What is Hysterectomy?
A hysterectomy is the most commonly performed gynaecological procedure that involves the surgical removal of the uterus. Hysterectomy may be complete (removal of the uterus body, fundus and cervix) or partial (removal of the uterus body, leaving the cervix intact).
Hysterectomy may be performed as an open surgery (abdominal hysterectomy, most commonly done) or through a minimally invasive surgery such as the laparoscopic or robotic surgery.
Who needs a hysterectomy?
Large, symptomatic fibroids in the walls of the uterus (noncancerous tumours) are the most common conditions that necessitate hysterectomy. Endometriosis, gynaecological cancer, persistent or heavy vaginal bleeding, chronic pelvic pain or uterine prolapses are other reasons for a hysterectomy. The procedure may also lead to removal of one or both of the ovaries and fallopian tubes, depending on the patient’s condition.
What is laparoscopic hysterectomy?
A laparoscopic hysterectomy is a minimally invasive surgical procedure that removes the uterus through a small incision in the abdomen. A tiny camera is inserted through it and the entire surgery is performed by watching images captured by the camera on to a screen. Two or three separate incisions in the lower abdomen allow specialized instruments to be inserted the pelvic region to facilitate the removal of uterus. The surgery is carried out under the effect of a general anaesthetic. The patient may be able to go home in the first 24 hours after surgery, or may need to stay in the hospital for one to three days, depending on her condition.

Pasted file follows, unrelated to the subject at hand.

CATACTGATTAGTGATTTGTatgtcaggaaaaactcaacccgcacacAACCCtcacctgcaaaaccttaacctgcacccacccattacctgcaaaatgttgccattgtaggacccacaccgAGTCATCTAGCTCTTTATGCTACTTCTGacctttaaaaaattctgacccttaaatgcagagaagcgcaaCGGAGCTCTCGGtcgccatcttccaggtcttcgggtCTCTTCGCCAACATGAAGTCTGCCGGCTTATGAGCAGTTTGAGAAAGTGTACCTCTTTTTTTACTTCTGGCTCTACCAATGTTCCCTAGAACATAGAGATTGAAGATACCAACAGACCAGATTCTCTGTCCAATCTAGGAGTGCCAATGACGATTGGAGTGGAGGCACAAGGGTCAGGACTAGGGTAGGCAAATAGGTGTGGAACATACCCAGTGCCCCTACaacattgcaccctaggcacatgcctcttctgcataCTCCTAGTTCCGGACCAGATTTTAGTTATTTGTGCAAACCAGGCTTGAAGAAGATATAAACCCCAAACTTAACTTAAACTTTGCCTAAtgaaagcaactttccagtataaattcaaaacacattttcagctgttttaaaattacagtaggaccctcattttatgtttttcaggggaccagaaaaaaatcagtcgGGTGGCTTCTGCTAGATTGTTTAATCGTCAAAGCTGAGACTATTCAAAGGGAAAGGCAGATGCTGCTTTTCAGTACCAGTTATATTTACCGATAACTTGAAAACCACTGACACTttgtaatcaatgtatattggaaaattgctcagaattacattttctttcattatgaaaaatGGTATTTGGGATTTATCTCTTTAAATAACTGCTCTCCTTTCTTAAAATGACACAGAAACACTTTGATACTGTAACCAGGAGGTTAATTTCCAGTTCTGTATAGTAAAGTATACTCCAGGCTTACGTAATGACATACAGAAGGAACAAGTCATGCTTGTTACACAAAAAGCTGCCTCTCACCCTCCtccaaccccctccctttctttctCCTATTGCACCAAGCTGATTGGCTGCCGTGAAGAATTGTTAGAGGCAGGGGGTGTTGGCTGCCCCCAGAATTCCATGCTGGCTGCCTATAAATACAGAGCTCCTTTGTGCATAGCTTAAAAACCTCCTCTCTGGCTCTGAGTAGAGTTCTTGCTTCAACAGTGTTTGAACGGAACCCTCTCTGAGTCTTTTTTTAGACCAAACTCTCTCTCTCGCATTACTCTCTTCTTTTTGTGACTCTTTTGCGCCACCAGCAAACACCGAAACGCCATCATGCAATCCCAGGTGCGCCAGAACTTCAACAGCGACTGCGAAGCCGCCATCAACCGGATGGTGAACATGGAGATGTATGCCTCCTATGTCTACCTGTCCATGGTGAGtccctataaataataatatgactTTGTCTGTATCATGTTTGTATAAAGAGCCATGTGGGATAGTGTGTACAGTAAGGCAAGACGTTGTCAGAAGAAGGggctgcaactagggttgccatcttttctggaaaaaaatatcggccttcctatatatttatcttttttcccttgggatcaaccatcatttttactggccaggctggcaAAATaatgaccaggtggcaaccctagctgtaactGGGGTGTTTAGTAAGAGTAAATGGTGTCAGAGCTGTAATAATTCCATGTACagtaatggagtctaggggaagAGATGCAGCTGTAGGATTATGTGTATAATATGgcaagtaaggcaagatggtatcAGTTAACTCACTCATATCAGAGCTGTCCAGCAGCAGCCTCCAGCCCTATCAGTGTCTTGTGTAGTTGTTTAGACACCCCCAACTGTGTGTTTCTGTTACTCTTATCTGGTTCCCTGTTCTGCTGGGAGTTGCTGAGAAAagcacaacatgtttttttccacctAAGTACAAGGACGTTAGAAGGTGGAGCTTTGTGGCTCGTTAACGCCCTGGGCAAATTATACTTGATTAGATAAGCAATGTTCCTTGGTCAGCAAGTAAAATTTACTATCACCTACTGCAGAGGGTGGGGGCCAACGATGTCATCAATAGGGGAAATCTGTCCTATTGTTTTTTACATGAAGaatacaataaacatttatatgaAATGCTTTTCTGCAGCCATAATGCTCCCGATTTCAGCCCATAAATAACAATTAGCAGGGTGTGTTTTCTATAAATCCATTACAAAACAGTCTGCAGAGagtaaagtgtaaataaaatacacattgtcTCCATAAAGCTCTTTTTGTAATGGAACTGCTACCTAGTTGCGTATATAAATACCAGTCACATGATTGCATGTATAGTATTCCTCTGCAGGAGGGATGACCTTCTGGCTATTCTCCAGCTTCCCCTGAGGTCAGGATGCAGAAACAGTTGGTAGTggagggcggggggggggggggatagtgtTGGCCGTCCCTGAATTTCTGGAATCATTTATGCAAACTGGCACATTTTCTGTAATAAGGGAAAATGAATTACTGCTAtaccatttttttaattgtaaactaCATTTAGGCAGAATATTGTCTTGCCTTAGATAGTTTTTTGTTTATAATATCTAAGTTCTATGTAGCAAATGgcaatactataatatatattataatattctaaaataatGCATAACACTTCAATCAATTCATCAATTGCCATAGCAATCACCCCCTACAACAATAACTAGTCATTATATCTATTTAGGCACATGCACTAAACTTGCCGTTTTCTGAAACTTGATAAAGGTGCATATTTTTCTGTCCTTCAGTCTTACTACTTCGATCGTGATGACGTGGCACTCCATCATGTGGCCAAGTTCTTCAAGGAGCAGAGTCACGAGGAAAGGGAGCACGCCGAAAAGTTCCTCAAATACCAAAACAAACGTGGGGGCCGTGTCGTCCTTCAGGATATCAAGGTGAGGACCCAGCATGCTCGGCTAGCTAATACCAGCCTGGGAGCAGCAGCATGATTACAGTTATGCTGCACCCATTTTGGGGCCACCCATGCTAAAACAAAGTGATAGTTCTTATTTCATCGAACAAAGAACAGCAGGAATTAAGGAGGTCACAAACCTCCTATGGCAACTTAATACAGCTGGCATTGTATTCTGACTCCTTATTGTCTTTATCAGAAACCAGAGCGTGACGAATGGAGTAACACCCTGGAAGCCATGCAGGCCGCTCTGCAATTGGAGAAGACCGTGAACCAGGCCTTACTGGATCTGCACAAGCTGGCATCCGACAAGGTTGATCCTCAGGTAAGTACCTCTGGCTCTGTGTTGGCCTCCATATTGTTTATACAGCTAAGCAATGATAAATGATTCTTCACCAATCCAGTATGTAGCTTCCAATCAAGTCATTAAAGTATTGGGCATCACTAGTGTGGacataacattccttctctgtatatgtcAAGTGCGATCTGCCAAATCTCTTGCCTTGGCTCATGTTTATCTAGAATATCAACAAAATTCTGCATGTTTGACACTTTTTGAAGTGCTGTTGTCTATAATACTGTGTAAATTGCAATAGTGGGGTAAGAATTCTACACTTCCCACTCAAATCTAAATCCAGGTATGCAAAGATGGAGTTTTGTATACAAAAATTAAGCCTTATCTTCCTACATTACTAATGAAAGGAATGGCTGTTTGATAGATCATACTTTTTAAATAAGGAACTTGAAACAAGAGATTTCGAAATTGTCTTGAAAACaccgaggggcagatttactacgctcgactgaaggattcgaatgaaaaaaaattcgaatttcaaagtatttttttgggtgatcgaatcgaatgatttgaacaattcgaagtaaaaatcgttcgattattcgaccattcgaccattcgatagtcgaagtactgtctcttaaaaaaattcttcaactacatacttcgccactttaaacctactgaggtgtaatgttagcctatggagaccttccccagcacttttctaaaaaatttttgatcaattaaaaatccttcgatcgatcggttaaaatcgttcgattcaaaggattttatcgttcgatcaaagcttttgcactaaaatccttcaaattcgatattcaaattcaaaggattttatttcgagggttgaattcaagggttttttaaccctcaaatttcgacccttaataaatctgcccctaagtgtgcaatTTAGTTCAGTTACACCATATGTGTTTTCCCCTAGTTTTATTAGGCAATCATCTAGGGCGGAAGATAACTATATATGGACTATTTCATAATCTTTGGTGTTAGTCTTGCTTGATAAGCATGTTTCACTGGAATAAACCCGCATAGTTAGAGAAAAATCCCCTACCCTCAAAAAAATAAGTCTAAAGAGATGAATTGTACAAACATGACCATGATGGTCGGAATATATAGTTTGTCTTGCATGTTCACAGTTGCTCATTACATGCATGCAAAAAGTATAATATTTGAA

Removal of ovaries during hysterectomy might be recommended if the patient’s family has a history of ovarian cancer or the doctor identifies abnormal growth in the ovaries.
Patients can opt to leave the cervix in place (laparoscopic supra-cervical hysterectomy) or remove the cervix along with the uterus (total laparoscopic hysterectomy). However, in case of prior history of pre-cancerous changes in cervix and uterine lining, or if the patient is undergoing the surgery to treat endometriosis, the doctor will recommend removal of the cervix as well.
A laparoscopic hysterectomy is most commonly used to treat fibroids or abnormal uterine bleeding. It is, however, avoided if the patient has previously undergone surgeries in her lower abdomen, is diagnosed with gynaecological cancer, or if the uterus size is bigger than a four-month pregnancy.
What are the preparatory tests and investigations done prior to the surgery?
Before scheduling a laparoscopic hysterectomy procedure, the surgeon will refer the patient to a general practitioner to ascertain current medical status, and identify any condition that may interfere with the surgical procedure and recovery thereafter. A detailed physical examination that includes medical history will ensure the patient’s readiness towards the surgery.
What can one expect after the surgery?
The effects of the general anaesthesia (drowsiness, impaired judgement) are short lasting and will disappear after a day or two. Patients will have two to four scars in different parts of the abdomen from the incisions during surgery. Some stitches and glue will dissolve by themselves, while other stitches, staples and clips will require removal at the hospital about a week after the operation.
What precautions or steps are necessary after laparoscopic hysterectomy?
In comparison to open hysterectomy that requires a single three to six inch incision, laparoscopic hysterectomy is minimally invasive and is carried out through few small incisions. As a result, there is less blood loss, less scarring and less post-operative pain. Recovery period for a laparoscopic procedure is one to two weeks.
Common painkillers like ibuprofen and narcotic pain medication can tackle post-operative discomfort in the initial few days. Patients may be able to return to work one week after surgery; however, physically demanding work must be avoided for two to three weeks post the surgery.
In case the cervix was not removed during the laparoscopic surgery, the patient will be required to routinely undergo screening (smears), while removal of ovaries might necessitate hormone replacement therapy (HRT). Discussions with the gynaecologist can chart the best way forward.